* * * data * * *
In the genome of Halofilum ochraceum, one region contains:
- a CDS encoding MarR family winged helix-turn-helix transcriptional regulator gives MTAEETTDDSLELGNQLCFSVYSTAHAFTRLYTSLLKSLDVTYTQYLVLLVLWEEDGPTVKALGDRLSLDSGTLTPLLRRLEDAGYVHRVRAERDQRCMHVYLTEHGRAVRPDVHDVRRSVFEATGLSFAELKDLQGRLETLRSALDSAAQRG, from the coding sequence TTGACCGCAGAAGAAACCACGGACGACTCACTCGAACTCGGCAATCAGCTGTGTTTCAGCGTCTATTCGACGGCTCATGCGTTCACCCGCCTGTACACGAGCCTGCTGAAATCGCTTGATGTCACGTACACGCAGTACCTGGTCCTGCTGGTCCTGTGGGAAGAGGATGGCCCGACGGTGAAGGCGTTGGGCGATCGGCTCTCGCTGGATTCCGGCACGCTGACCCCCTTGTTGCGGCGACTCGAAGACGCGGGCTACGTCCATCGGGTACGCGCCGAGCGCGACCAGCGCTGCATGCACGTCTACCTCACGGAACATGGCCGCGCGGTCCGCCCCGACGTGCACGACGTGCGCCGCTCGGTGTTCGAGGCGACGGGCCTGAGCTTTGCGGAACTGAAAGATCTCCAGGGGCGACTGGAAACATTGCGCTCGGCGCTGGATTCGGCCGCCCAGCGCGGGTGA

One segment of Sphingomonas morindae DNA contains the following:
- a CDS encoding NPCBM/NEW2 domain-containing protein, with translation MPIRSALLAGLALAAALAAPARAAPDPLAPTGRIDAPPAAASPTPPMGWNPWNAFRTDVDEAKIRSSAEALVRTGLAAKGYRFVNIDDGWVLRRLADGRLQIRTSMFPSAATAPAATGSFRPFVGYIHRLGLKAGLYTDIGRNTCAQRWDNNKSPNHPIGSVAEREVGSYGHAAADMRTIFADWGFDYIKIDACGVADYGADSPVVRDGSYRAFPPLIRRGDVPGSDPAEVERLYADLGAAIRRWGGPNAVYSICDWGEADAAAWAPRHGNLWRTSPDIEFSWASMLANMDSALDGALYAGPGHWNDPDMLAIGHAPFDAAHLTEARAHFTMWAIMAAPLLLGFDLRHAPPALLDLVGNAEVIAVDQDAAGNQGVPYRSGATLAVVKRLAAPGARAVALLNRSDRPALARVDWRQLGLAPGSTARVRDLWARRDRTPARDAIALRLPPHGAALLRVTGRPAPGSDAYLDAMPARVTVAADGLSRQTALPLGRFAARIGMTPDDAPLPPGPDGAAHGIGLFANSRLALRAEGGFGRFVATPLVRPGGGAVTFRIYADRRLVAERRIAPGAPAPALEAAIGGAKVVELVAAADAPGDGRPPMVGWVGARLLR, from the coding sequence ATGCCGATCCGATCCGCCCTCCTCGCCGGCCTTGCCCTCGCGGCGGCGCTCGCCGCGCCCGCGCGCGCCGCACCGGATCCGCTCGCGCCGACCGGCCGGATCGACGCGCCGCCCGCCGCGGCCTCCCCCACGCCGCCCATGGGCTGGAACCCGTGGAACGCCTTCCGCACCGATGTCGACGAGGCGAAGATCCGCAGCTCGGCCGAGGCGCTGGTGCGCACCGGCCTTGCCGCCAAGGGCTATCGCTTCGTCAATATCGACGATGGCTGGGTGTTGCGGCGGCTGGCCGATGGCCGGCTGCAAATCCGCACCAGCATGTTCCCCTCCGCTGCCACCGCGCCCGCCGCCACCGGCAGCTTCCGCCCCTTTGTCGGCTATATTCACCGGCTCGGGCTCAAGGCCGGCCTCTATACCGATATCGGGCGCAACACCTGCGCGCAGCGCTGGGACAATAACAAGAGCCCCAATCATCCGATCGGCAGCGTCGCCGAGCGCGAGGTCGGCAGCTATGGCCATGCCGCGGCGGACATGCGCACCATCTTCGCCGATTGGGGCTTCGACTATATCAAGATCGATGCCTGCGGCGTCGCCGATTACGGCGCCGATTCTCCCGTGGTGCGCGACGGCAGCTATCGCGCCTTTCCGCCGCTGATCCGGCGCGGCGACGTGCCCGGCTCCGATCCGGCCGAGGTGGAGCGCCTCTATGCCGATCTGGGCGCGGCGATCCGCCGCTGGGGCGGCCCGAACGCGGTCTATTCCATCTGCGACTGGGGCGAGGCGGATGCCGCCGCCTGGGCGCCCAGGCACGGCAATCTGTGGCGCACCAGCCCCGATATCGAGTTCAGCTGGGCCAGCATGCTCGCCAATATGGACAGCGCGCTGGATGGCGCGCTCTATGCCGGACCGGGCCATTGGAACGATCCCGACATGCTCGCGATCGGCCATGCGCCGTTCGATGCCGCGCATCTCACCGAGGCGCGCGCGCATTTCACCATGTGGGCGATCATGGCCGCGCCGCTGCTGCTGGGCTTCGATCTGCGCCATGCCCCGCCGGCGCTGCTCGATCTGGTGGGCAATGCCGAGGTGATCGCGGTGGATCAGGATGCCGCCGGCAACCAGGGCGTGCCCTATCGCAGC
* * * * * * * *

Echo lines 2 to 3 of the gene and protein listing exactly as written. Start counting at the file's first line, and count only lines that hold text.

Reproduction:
- a CDS encoding MarR family winged helix-turn-helix transcriptional regulator gives MTAEETTDDSLELGNQLCFSVYSTAHAFTRLYTSLLKSLDVTYTQYLVLLVLWEEDGPTVKALGDRLSLDSGTLTPLLRRLEDAGYVHRVRAERDQRCMHVYLTEHGRAVRPDVHDVRRSVFEATGLSFAELKDLQGRLETLRSALDSAAQRG, from the coding sequence TTGACCGCAGAAGAAACCACGGACGACTCACTCGAACTCGGCAATCAGCTGTGTTTCAGCGTCTATTCGACGGCTCATGCGTTCACCCGCCTGTACACGAGCCTGCTGAAATCGCTTGATGTCACGTACACGCAGTACCTGGTCCTGCTGGTCCTGTGGGAAGAGGATGGCCCGACGGTGAAGGCGTTGGGCGATCGGCTCTCGCTGGATTCCGGCACGCTGACCCCCTTGTTGCGGCGACTCGAAGACGCGGGCTACGTCCATCGGGTACGCGCCGAGCGCGACCAGCGCTGCATGCACGTCTACCTCACGGAACATGGCCGCGCGGTCCGCCCCGACGTGCACGACGTGCGCCGCTCGGTGTTCGAGGCGACGGGCCTGAGCTTTGCGGAACTGAAAGATCTCCAGGGGCGACTGGAAACATTGCGCTCGGCGCTGGATTCGGCCGCCCAGCGCGGGTGA

One segment of Sphingomonas morindae DNA contains the following: